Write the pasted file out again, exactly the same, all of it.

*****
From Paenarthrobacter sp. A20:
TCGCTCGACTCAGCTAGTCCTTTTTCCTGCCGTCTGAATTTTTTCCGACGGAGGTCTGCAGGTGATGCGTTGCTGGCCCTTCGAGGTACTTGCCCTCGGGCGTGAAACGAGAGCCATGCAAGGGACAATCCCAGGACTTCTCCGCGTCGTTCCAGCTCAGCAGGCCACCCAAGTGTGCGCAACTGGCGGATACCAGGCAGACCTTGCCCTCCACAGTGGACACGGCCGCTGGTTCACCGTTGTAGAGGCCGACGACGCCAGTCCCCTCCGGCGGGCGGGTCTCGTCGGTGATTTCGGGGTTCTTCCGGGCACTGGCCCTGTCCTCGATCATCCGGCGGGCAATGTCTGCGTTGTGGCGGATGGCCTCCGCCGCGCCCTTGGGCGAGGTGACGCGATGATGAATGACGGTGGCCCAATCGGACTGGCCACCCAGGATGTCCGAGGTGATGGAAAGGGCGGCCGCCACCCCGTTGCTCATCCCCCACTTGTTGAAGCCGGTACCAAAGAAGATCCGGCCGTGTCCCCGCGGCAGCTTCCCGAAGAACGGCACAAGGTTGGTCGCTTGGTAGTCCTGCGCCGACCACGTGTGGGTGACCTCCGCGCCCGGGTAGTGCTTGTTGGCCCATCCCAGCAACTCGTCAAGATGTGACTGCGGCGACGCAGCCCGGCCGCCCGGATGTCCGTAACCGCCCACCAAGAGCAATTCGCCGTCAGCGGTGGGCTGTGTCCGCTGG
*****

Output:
From Paenarthrobacter sp. A20:
TCGCTCGACTCAGCTAGTCCTTTTTCCTGCCGTCTGAATTTTTTCCGACGGAGGTCTGCAGGTGATGCGTTGCTGGCCCTTCGAGGTACTTGCCCTCGGGCGTGAAACGAGAGCCATGCAAGGGACAATCCCAGGACTTCTCCGCGTCGTTCCAGCTCAGCAGGCCACCCAAGTGTGCGCAACTGGCGGATACCAGGCAGACCTTGCCCTCCACAGTGGACACGGCCGCTGGTTCACCGTTGTAGAGGCCGACGACGCCAGTCCCCTCCGGCGGGCGGGTCTCGTCGGTGATTTCGGGGTTCTTCCGGGCACTGGCCCTGTCCTCGATCATCCGGCGGGCAATGTCTGCGTTGTGGCGGATGGCCTCCGCCGCGCCCTTGGGCGAGGTGACGCGATGATGAATGACGGTGGCCCAATCGGACTGGCCACCCAGGATGTCCGAGGTGATGGAAAGGGCGGCCGCCACCCCGTTGCTCATCCCCCACTTGTTGAAGCCGGTACCAAAGAAGATCCGGCCGTGTCCCCGCGGCAGCTTCCCGAAGAACGGCACAAGGTTGGTCGCTTGGTAGTCCTGCGCCGACCACGTGTGGGTGACCTCCGCGCCCGGGTAGTGCTTGTTGGCCCATCCCAGCAACTCGTCAAGATGTGACTGCGGCGACGCAGCCCGGCCGCCCGGATGTCCGTAACCGCCCACCAAGAGCAATTCGCCGTCAGCGGTGGGCTGTGTCCGCTGG